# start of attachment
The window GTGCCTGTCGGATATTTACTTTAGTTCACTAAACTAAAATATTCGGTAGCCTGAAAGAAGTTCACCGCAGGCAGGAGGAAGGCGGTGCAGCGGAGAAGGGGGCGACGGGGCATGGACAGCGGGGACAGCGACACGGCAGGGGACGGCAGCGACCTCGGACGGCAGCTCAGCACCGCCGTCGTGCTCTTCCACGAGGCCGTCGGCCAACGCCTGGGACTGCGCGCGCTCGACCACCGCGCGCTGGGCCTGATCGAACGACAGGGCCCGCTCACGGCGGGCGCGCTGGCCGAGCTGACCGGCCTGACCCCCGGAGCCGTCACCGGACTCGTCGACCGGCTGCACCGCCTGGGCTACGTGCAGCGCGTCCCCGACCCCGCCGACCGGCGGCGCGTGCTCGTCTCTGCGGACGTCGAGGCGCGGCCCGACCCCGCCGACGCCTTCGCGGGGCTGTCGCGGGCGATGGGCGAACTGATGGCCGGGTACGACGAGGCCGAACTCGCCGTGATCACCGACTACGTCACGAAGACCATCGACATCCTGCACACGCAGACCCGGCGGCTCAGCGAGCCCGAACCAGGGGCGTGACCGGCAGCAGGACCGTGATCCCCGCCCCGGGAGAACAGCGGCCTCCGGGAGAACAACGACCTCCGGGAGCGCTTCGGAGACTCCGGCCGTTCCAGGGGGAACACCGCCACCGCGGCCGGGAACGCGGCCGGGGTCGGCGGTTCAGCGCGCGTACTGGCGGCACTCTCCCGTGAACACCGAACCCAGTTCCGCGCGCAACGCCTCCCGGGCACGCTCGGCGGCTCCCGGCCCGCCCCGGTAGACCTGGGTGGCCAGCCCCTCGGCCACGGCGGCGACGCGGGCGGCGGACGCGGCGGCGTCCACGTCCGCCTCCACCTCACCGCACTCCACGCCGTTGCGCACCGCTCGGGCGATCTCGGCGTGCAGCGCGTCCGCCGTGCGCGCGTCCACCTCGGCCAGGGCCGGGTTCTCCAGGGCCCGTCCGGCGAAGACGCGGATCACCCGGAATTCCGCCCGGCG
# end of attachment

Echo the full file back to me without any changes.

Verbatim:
The window GTGCCTGTCGGATATTTACTTTAGTTCACTAAACTAAAATATTCGGTAGCCTGAAAGAAGTTCACCGCAGGCAGGAGGAAGGCGGTGCAGCGGAGAAGGGGGCGACGGGGCATGGACAGCGGGGACAGCGACACGGCAGGGGACGGCAGCGACCTCGGACGGCAGCTCAGCACCGCCGTCGTGCTCTTCCACGAGGCCGTCGGCCAACGCCTGGGACTGCGCGCGCTCGACCACCGCGCGCTGGGCCTGATCGAACGACAGGGCCCGCTCACGGCGGGCGCGCTGGCCGAGCTGACCGGCCTGACCCCCGGAGCCGTCACCGGACTCGTCGACCGGCTGCACCGCCTGGGCTACGTGCAGCGCGTCCCCGACCCCGCCGACCGGCGGCGCGTGCTCGTCTCTGCGGACGTCGAGGCGCGGCCCGACCCCGCCGACGCCTTCGCGGGGCTGTCGCGGGCGATGGGCGAACTGATGGCCGGGTACGACGAGGCCGAACTCGCCGTGATCACCGACTACGTCACGAAGACCATCGACATCCTGCACACGCAGACCCGGCGGCTCAGCGAGCCCGAACCAGGGGCGTGACCGGCAGCAGGACCGTGATCCCCGCCCCGGGAGAACAGCGGCCTCCGGGAGAACAACGACCTCCGGGAGCGCTTCGGAGACTCCGGCCGTTCCAGGGGGAACACCGCCACCGCGGCCGGGAACGCGGCCGGGGTCGGCGGTTCAGCGCGCGTACTGGCGGCACTCTCCCGTGAACACCGAACCCAGTTCCGCGCGCAACGCCTCCCGGGCACGCTCGGCGGCTCCCGGCCCGCCCCGGTAGACCTGGGTGGCCAGCCCCTCGGCCACGGCGGCGACGCGGGCGGCGGACGCGGCGGCGTCCACGTCCGCCTCCACCTCACCGCACTCCACGCCGTTGCGCACCGCTCGGGCGATCTCGGCGTGCAGCGCGTCCGCCGTGCGCGCGTCCACCTCGGCCAGGGCCGGGTTCTCCAGGGCCCGTCCGGCGAAGACGCGGATCACCCGGAATTCCGCCCGGCG